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17 November 2011 @ 02:52 pm
Keystone XL, regulation and jobs creation (or the lack thereof)  
President Obama's announcement that he'd make the final decision on the Keystone XL pipeline has had a presumably unintended effect. Getting approval on an alternate pipeline path would take at least another year. The Canadians want to sell their oil; if the US path to selling the oil is tied up by politics, then they'll actively seek to sell the oil to Asian markets instead (via a pipeline to Canada's west coast.)

The odd thing is that this consequence is worse than many of the other possibilities. If Obama had kept quiet, the pipeline would presumably gone forwards, with the result of a lot of construction (20,000 jobs, apparently), and improving our energy security. If he'd announced support, we'd have the same result, but he'd be able to claim some credit. If he'd announced that he'd kill the project, he'd gain favor with green constituents, (while of course giving up the economic benefits). But the in-between choice effectively kills the project, while annoying the Canadian government, and signaling governmental paralysis. There had to have been a better way to handle this.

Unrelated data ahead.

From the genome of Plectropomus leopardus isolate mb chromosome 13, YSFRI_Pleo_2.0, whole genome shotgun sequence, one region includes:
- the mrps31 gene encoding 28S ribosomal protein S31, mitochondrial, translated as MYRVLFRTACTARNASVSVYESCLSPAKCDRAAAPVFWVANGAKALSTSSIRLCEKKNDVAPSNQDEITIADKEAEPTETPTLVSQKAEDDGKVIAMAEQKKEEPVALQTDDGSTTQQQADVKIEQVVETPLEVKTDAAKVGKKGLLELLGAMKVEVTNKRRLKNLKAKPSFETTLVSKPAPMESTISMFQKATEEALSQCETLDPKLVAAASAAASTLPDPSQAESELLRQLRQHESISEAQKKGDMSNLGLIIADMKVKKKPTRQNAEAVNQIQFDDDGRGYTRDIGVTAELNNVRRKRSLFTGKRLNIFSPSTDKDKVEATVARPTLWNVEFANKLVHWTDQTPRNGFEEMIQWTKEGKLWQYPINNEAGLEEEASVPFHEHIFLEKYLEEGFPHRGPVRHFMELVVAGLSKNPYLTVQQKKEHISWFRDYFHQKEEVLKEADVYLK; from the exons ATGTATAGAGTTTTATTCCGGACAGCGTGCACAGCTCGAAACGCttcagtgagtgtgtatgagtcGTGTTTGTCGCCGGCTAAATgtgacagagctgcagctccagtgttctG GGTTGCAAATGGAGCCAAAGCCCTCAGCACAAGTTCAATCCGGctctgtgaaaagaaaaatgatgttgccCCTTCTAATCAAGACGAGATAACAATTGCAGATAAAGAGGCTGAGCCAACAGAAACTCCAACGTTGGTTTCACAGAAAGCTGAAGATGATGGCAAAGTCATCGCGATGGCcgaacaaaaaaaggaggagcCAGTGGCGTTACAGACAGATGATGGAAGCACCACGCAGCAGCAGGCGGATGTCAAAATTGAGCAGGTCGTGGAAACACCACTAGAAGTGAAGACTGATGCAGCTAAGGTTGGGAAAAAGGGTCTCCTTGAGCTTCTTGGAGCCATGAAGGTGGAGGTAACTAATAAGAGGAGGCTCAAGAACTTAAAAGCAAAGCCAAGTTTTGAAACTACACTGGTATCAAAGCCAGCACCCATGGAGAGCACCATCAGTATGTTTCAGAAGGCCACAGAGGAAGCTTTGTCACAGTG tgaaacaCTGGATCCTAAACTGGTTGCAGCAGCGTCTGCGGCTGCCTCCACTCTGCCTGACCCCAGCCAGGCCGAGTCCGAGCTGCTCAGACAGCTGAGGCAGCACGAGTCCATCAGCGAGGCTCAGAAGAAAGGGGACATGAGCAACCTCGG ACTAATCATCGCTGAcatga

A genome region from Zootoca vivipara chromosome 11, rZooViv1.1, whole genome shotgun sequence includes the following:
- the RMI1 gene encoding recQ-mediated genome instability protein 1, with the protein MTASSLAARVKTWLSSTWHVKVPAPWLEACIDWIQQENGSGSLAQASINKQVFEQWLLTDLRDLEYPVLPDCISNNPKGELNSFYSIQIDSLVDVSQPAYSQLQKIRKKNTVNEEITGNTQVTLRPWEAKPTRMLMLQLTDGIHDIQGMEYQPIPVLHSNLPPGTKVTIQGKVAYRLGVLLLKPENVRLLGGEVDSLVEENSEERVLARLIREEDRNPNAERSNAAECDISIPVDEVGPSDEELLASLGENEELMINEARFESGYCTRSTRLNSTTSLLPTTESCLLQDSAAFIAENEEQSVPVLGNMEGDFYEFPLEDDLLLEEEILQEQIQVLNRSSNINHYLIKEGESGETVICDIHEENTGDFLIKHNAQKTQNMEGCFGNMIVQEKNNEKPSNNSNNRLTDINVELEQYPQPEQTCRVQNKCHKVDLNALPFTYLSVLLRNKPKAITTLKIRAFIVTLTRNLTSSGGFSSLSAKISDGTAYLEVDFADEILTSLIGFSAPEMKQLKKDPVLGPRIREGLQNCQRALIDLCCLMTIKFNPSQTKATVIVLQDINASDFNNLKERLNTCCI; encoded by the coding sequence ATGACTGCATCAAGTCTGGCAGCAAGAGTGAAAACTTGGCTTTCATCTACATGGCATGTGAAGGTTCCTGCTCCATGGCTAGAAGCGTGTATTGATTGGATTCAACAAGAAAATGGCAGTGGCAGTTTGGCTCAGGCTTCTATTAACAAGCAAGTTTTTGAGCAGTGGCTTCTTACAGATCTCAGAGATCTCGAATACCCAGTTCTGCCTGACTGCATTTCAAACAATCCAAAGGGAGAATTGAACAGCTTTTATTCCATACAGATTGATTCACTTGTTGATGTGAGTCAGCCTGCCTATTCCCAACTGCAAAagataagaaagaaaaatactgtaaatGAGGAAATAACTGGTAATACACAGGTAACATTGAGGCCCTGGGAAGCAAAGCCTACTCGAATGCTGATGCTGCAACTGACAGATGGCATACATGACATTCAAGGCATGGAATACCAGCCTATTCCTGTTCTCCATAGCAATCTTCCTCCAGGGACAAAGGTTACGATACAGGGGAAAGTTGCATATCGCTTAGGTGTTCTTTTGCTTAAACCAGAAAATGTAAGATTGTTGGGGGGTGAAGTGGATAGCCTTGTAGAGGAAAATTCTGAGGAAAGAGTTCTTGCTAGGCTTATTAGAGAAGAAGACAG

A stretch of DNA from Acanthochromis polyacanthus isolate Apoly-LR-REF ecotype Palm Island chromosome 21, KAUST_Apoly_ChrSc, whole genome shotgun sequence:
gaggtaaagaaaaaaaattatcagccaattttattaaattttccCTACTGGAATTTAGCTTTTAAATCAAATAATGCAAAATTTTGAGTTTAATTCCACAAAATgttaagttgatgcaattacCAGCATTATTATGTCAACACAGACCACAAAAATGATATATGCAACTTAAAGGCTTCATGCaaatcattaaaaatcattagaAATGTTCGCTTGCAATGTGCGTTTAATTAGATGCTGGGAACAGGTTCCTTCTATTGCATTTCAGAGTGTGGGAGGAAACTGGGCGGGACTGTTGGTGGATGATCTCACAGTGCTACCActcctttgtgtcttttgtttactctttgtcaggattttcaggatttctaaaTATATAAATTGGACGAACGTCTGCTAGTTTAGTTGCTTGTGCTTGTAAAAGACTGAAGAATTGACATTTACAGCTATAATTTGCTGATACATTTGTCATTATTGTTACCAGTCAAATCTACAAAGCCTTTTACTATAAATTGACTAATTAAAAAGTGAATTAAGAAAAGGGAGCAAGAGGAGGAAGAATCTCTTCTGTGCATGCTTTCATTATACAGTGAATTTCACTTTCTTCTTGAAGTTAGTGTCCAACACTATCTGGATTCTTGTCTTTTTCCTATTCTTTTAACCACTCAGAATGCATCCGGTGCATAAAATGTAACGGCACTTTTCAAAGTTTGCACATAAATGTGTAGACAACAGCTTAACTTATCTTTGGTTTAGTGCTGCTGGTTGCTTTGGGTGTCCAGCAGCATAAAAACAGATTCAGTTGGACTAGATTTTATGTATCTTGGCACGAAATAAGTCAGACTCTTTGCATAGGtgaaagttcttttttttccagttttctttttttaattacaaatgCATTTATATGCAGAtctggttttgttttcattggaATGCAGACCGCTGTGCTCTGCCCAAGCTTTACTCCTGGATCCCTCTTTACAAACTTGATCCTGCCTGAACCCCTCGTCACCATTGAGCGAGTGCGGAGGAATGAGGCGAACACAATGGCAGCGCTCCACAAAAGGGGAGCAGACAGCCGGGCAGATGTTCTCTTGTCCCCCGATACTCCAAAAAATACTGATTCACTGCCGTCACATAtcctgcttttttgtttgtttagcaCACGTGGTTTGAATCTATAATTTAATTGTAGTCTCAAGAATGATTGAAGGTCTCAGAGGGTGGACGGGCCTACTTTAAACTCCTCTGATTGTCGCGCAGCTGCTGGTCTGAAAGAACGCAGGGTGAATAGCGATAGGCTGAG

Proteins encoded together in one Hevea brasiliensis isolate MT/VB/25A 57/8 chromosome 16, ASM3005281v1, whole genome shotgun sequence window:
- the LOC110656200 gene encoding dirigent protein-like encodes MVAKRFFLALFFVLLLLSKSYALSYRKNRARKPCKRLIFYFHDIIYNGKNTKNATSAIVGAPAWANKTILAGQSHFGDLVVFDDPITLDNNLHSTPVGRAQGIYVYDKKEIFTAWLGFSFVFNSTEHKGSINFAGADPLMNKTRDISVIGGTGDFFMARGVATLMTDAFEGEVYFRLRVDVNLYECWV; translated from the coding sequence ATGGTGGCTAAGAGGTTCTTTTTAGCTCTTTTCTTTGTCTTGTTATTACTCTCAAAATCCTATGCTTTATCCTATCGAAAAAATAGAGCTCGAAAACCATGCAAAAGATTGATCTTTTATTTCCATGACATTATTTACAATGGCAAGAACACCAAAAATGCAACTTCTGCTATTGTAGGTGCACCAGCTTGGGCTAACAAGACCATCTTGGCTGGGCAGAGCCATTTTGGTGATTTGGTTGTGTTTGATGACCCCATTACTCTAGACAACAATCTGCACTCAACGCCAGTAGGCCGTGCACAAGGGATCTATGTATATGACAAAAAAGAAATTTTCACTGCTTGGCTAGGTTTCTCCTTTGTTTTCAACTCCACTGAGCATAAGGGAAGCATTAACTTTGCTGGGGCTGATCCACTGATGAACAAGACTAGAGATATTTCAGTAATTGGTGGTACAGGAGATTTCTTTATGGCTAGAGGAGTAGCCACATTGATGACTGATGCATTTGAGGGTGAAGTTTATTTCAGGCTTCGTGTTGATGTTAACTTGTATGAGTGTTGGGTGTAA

Andrew prock on November 18th, 2011 02:40 am (UTC)
Having access to that oil would not increase our energy security. It would marginally reduce the rate at which our energy security is decreasing. I guess that's an improvement.
jon_leonard jon_leonard on November 18th, 2011 05:53 am (UTC)
I guess much depends on what you consider the baseline level of security. I mostly mean that Canada is unlikely to cut us off from energy supplies for political reasons.

That, and if we need energy, short-transport-distance oil is pretty cheap.
Andrew prock on November 18th, 2011 08:39 am (UTC)
By energy security, I assume you mean control (direct or indirect) over consumed energy. Back in 1950, we controlled close to 100% of our consumed oil. Today, we control about 37.5% of our consumed oil. If we got the projected 500k barrels of oil per day out of the pipeline, that would raise our oil control ratio up to 40.0%. That assumes no growth in oil usage, and no further decline in domestic oil production.

(fixed goofed pct)
jon_leonard jon_leonard on November 18th, 2011 05:35 pm (UTC)
That does put it in perspective; it's certainly not enough. Thanks.